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Soo Line Railroad Co. v. Werner Enterprises

United States District Court, D. Minnesota

September 10, 2014

Soo Line Railroad Company, a Minnesota corporation doing business as Canadian Pacific, Plaintiff,
Werner Enterprises, Defendant.

Timothy R. Thornton, Esq. and Briggs & Morgan, PA, Minneapolis, MN, counsel for plaintiff.

Mark A. Solheim, Esq. and Larson King, LLP, St. Paul, MN, counsel for defendant.


DAVID S. DOTY, District Judge.

This matter is before the court upon the motion to bifurcate by defendant Werner Enterprises (Werner). Based on a review of the file, record and proceedings herein, and for the following reasons, the court denies the motion.


This property-damage dispute arises out of a March 31, 2012, collision between a truck owned by Werner and a train operated by Soo Line Railroad Company, doing business as Canadian Pacific (CP). The background of this action is set out in the court's prior orders, and the court recites only those facts necessary to resolve the instant motion.

CP filed suit on May 3, 2012, seeking compensation for post-collision cleanup costs on theories of negligence, nuisance and trespass. Werner later moved for summary judgment, arguing that the driver of its truck became incapacitated moments before colliding with the train. The court granted the motion as to CP's nuisance and trespass claims but found that summary judgment was not warranted on the negligence claim. See ECF No. 106. Werner now moves to bifurcate this trial into two separate phases, one for liability and the other for damages.


I. Bifurcation Standard

"District courts possess broad discretion to bifurcate issues for purposes of trial." O'Dell v. Hercules, Inc. , 904 F.2d 1194, 1201 (8th Cir. 1990). The court may order separate trials "[f]or convenience, to avoid prejudice, or to expedite and economize." Fed.R.Civ.P. 42(b). Additionally, the court considers the effect of bifurcation on "the preservation of constitutional rights, clarity, judicial economy, the likelihood of inconsistent results and possibilities for confusion." O'Dell , 904 F.2d at 1202. The moving party has the burden "to demonstrate that bifurcation would meet the objectives of the rule." Sobolik v. Briggs & Stratton Power Prods. Grp., LLC, No. 09-1785, 2011 WL 5374440, at *1 (D. Minn. Nov. 7, 2011).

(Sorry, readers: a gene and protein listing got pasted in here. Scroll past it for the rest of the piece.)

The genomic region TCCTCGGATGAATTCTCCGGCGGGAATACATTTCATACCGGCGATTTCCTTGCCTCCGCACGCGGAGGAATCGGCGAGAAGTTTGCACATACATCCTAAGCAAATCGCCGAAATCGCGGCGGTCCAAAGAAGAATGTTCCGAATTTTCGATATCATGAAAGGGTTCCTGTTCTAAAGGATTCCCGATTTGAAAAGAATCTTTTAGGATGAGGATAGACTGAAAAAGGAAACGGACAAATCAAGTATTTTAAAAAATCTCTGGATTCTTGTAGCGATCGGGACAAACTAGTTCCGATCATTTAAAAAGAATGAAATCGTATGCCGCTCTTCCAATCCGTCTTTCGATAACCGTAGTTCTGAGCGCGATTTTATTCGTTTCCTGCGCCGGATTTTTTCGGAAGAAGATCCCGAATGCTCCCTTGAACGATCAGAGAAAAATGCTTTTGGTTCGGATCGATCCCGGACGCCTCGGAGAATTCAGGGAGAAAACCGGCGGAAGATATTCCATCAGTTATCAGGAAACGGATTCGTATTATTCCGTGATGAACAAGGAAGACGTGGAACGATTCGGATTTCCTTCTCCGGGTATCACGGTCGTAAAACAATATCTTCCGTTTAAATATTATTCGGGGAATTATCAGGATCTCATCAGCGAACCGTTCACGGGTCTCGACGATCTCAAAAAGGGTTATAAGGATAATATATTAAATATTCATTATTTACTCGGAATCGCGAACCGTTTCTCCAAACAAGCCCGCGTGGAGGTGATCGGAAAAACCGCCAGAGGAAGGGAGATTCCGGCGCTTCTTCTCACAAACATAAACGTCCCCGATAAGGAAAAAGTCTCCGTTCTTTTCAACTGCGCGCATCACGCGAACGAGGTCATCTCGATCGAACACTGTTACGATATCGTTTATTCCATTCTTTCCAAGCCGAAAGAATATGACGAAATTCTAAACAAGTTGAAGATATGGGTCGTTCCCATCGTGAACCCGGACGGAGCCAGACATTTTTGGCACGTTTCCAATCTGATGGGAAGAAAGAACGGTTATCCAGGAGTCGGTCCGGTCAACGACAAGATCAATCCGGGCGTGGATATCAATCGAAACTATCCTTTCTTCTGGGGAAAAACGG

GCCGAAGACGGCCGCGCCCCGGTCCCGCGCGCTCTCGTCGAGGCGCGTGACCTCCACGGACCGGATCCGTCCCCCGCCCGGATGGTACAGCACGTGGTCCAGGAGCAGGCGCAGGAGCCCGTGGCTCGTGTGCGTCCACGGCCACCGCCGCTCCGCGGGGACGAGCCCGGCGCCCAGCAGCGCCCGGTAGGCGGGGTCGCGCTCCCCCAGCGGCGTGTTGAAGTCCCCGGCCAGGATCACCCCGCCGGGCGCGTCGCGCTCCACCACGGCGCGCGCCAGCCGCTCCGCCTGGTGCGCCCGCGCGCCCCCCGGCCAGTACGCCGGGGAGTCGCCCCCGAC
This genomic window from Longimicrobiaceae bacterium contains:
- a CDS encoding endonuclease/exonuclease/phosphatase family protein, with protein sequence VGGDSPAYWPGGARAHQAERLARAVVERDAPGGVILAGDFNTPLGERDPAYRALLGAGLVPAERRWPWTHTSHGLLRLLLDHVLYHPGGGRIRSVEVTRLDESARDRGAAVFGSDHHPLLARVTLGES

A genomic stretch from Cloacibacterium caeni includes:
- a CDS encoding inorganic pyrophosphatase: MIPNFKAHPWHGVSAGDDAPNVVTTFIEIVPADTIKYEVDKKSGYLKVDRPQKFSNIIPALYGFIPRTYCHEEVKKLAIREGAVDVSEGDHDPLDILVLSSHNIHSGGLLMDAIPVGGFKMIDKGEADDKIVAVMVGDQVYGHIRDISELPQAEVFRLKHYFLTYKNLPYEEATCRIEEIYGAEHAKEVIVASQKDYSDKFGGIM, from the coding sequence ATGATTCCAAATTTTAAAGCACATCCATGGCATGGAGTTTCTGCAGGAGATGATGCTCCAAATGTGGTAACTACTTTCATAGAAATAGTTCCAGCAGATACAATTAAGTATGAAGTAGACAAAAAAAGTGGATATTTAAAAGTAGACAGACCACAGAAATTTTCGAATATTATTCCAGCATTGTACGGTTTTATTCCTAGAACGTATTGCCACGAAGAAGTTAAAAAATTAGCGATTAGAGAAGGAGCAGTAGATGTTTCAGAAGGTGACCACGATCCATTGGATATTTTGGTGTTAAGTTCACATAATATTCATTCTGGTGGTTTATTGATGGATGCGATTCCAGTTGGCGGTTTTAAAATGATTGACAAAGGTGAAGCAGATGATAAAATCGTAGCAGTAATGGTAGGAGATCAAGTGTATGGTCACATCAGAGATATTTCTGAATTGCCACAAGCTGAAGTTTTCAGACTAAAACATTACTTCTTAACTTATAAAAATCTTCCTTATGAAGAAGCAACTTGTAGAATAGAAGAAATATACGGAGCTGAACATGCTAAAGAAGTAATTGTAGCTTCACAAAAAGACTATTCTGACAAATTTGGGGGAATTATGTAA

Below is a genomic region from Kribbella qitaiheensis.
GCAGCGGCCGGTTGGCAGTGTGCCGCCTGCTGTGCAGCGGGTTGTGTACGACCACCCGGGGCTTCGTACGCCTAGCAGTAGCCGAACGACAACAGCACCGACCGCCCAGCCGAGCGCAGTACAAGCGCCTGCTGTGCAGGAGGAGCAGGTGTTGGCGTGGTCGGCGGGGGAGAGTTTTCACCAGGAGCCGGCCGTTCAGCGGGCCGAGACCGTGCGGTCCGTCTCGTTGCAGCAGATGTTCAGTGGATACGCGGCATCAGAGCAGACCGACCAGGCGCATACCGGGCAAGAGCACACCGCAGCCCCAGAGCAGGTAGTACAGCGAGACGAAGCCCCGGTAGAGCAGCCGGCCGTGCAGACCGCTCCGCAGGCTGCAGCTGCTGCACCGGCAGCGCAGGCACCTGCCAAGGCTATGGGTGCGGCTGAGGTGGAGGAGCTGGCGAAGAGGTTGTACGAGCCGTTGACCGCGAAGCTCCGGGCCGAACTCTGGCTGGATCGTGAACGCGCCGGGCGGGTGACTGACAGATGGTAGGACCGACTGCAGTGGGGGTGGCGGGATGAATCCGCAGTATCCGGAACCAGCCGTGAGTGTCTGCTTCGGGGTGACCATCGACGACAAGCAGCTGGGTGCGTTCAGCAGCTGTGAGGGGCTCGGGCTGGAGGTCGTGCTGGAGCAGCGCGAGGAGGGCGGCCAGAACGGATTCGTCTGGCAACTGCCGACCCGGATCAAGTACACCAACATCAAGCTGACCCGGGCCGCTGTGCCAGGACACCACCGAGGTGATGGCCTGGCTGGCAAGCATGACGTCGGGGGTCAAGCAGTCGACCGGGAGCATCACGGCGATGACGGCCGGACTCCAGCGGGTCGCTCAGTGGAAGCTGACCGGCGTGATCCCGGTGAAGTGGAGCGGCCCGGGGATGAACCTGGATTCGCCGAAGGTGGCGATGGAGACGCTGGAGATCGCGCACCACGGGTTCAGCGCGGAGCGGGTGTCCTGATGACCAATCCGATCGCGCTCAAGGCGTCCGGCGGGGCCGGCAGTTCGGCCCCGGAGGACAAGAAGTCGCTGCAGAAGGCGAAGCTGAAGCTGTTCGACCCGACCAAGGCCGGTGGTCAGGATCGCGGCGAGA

A. Convenience

Werner first argues that separate trials will be more convenient because the liability and damages portion of this action are distinct and involve no evidentiary overlap. Bifurcation promotes convenience when separable issues are "substantially different" and when counsel, witnesses, parties and jurors will not "face two trials with repetitious testimony." ADT Sec. Servs., Inc. v. Swenson, No. 07-2983, 2011 WL 4396918, at *7 (D. Minn. Sept. 21, 2011) (citation omitted). Werner fails to establish how this proceeding is more complicated than other actions in which liability and damages evidence is presented in a single trial. The court finds that the interests of convenience do not weigh in favor of bifurcation.

B. Judicial Economy

Werner next argues that separate trials will promote efficiency because a jury verdict as to liability could preclude a complex trial on damages. Bifurcation advances judicial economy if it saves "considerable time and unnecessary expense and preparation" and "eliminate[s] the need for a future trial if one of the parties is successful." Keister v. Dow Chem. Co. , 723 F.Supp. 117, 122 (E.D. Ark. 1989) (citing Beeck v. Aquaslide N' Dive Corp. , 562 F.2d 537, 541 (8th Cir. 1977)).

This action commenced over two years ago, and the parties have spent significant time and resources litigating both liability and damages. At this point, separate trials will only slightly impact preparation. Moreover, Werner argues the damages phase of this trial will be complex and lengthy, but does not adequately support its argument. Indeed, CP responds that its witnesses can testify over the course of a few hours. Werner fails to show that bifurcation will advance judicial economy.

C. Prejudice

Finally, Werner argues that a unified trial will cause undue prejudice. Specifically, Werner argues that the cleanup costs incurred by CP are extensive and, as a result, evidence offered as to damages may influence a jury decision on liability. Cases in which a jury could be unfairly influenced by sympathy "are appropriately suited for bifurcation." Marvin Lumber & Cedar Co. v. PPG Indus., Inc., No. 4-95-739, 2001 WL 228427, at *5 (D. Minn. Feb. 27, 2001). Nevertheless, the court is not convinced that separate trials are required. Negligence actions often involve damages issues that invoke sympathy. The court is confident that a jury will view the evidence presented without prejudice or confusion. Any risk to the contrary can be adequately addressed by jury instructions. See Sobolik, 2011 WL 5374440, at *1 (refusing to bifurcate where jury sympathy would not prevent an objective consideration of the evidence); i- Sys., Inc. v. Softwares, Inc., No. 02-1951 , 2004 WL 742082, at *18 (D. Minn. Mar. 29, 2004)(noting that potential prejudice can be cured through jury instructions).


Accordingly, based on the above, IT IS HEREBY ORDERED that the motion to bifurcate [ECF No. 113] is denied.

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